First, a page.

Mobile City Councilor John Williams has announced exclusively to Lagniappe that he will not seek re-election in District 4. Longtime Councilor Bess Rich has also announced that she will step down from council after her current term ends.
After 15 years as an elected official in the city, Williams said he had âmixed emotionsâ about his departure.
âIn the last 15 years since I became a member of city council, I have promised good government,â he said. “We are spending sizable sums to improve infrastructure and public safety.”
Like other colleagues, Williams takes credit for bringing the city’s capital improvement program to life. The program uses additional sales tax money for drainage and improvement of infrastructure throughout the city.
âIt has helped make Mobile a great place to work, play and live,â he said.
Williams also took the credit for focusing on public safety, which is still a big part of what the board is responsible for.
âI supported all the requests of the heads of the mobile police department (MPD) and the mobile fire emergency department (MFRD),â he said. âThis resulted in new equipment, vehicles and stations. I am very proud of it. I am very proud of the leadership in these two departments.
Among the accomplishments of these departments since Williams served on the board is a Bureau of Insurance Services (ISO) rating of 1 for the MFRD and the allocation of body camera funds for MPD officers.
âThe mobile fire and rescue service is in the 1 percent of stations nationwide to achieve this rating,â Williams said of ISO.
Despite his absence from the board starting in November, Williams still hopes to play a role in the 2021 municipal election, as he has endorsed Ben Reynolds to take his place. Reynolds is a flood insurance expert who has lived in the RiviÃ¨re Du Chien area of ââDistrict 4 for 12 years.
After 26 years in public service, Rich will also not seek re-election in 2021, she announced after Tuesday’s Mobile City Council meeting.
Rich’s service to the city came primarily during her 19 years as a representative of District 6 on the council, but she also spent seven years as a commissioner on the mobile water and sewer network.
âI never considered it a job; it was an honor and a privilege, âshe said after the councilor’s comment portion of the meeting.
Rich said that during her years of service, she “tried to be very consistent” and worked to earn the respect of fellow board members, even if they didn’t always agree. She saw her role as a control over the mayor’s office and frankly said that some mayors don’t always like it.
âI want to see future boards serve as a check and balance and not just a buffer,â she said.
Of her 19 years on council, Rich served as the agency’s representative on the City Planning Commission for a decade. As the only committee member not appointed by the mayor, Rich approached his work in that body in the same way as the council.
âIt was a challenge because the developers and residents are all passionate about the zoning changes,â she said. âI think the mayor-appointed council needs more diverse community representation.â
In her remarks, Rich said she was spearheading the effort to start televising council meetings, which in turn resulted in the official gatherings being broadcast live. She said she was part of the first council to hold regular district meetings, starting in the early 1990s. Transparency has always been one of her top priorities, she said.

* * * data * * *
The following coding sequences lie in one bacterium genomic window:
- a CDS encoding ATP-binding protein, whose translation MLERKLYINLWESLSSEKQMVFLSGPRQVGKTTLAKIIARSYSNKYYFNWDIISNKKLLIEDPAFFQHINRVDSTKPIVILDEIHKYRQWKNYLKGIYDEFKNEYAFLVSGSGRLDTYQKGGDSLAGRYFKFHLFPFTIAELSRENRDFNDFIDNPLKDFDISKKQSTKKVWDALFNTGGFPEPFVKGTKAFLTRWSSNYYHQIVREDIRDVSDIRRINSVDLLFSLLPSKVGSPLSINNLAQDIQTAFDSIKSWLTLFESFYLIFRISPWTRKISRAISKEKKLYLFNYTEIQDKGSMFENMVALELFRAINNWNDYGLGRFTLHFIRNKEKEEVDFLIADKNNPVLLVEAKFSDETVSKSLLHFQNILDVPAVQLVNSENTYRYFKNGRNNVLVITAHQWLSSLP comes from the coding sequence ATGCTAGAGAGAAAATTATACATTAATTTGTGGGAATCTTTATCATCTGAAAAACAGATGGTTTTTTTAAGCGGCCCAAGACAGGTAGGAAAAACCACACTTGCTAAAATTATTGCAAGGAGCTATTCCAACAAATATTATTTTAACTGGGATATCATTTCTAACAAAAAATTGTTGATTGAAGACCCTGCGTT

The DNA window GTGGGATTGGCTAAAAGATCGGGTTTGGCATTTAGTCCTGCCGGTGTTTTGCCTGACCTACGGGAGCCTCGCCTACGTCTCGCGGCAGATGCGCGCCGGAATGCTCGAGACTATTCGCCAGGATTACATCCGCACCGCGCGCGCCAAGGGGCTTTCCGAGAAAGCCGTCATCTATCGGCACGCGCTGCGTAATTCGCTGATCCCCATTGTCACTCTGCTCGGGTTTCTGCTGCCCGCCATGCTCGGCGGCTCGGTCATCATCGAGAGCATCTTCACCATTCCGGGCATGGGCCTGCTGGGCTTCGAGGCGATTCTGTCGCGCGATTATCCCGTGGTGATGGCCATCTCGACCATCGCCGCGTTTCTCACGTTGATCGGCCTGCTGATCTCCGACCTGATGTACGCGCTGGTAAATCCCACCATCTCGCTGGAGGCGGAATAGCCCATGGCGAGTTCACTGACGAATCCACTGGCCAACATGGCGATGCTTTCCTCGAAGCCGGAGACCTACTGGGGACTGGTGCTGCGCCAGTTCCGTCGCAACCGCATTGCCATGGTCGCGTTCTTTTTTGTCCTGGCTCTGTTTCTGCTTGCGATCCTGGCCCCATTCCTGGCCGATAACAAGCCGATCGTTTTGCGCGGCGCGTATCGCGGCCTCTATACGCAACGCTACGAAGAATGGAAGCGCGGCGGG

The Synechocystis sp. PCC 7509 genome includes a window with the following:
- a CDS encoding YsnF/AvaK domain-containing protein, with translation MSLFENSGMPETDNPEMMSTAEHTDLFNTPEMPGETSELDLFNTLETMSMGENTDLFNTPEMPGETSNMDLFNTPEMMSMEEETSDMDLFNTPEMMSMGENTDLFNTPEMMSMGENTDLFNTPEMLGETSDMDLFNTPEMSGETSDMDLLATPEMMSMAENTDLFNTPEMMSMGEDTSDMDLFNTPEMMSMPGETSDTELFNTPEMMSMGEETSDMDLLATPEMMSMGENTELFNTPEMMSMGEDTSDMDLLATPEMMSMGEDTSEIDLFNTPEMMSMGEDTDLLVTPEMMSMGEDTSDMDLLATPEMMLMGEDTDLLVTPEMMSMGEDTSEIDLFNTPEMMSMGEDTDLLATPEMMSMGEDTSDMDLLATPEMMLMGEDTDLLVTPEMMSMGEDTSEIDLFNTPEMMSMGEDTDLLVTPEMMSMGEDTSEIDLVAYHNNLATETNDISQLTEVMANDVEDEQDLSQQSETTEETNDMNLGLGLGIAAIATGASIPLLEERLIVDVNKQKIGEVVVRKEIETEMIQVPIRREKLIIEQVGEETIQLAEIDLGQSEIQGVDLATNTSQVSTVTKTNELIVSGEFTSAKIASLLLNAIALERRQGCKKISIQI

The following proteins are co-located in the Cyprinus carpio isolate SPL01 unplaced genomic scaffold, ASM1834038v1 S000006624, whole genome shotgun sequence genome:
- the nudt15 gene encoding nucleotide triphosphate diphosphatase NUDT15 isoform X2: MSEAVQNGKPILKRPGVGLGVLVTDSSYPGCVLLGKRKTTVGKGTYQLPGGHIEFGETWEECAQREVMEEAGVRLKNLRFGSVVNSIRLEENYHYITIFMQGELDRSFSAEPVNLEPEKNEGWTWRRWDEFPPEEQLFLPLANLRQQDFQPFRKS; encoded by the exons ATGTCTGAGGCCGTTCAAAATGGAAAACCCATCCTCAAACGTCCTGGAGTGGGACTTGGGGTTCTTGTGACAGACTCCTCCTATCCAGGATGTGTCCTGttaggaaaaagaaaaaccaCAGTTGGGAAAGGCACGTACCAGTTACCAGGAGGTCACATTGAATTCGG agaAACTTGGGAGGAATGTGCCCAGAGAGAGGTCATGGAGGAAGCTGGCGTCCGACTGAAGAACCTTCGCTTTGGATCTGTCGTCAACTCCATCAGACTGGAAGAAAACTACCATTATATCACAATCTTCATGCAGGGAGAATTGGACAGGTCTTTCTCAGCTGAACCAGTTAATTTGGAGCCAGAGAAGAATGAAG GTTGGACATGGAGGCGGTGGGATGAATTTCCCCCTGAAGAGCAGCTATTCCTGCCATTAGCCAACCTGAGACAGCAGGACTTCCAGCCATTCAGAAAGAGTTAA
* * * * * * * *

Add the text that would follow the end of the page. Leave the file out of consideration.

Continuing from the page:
Rich held back tears as she spoke of the support of her husband, Leonard, who was present at Government Plaza with his granddaughter.
Board chair Levon Manzie thanked Rich for his service on the board, which will conclude with the swearing-in of a new District 6 representative in November.
âI met her in second year in high school and she just keeps getting better,â Manzie said. âI know the citizens of District 6 are going to miss your intelligence and ingenuity.â
Rich said she plans to serve the remainder of her term before handing over the reins to whoever was elected to replace her. Josh Woods, executive director of The Grounds, has announced his intention to run for the seat. In a statement, he thanked Rich for his service.
âAfter a long career of public service and leadership within the city and communities of Mobile, I would like to congratulate Ms. Rich on her retirement from Mobile City Council,â he wrote. âWith all that has been accomplished throughout her many years of service, I have garnered a great deal of respect and would like to publicly thank Ms. Rich for all that has been accomplished inside and outside the District. 6. ”
Army veteran Scott Jones has also announced his intention to run for the seat Rich is leaving. Among his platform boards, Jones said in a statement that he wanted to help maintain the integrity and safety of neighborhoods in District 6.
The departures of Williams and Rich, along with that of Fred Richardson, will leave at least three seats open on Mobile City Council four years after the current members were all re-elected by wide margins. The three are the three oldest members of the board.
Richardson is stepping down from the board to run for mayor. Two of his opponents from four years ago – Cory Penn and Tim Hollis – have decided to join the fray. They will be joined by former Mobile Circuit Court judge Herman Thomas.
Several other members are competing, including Council Chairman Levon Manzie, who faces four challengers in District 2, and City Councilor Joel Daves, who faces competition in District 5.
District 7 Councilor Gina Gregory and District 3 Councilor CJ Small are both unopposed so far in their nominations for re-election.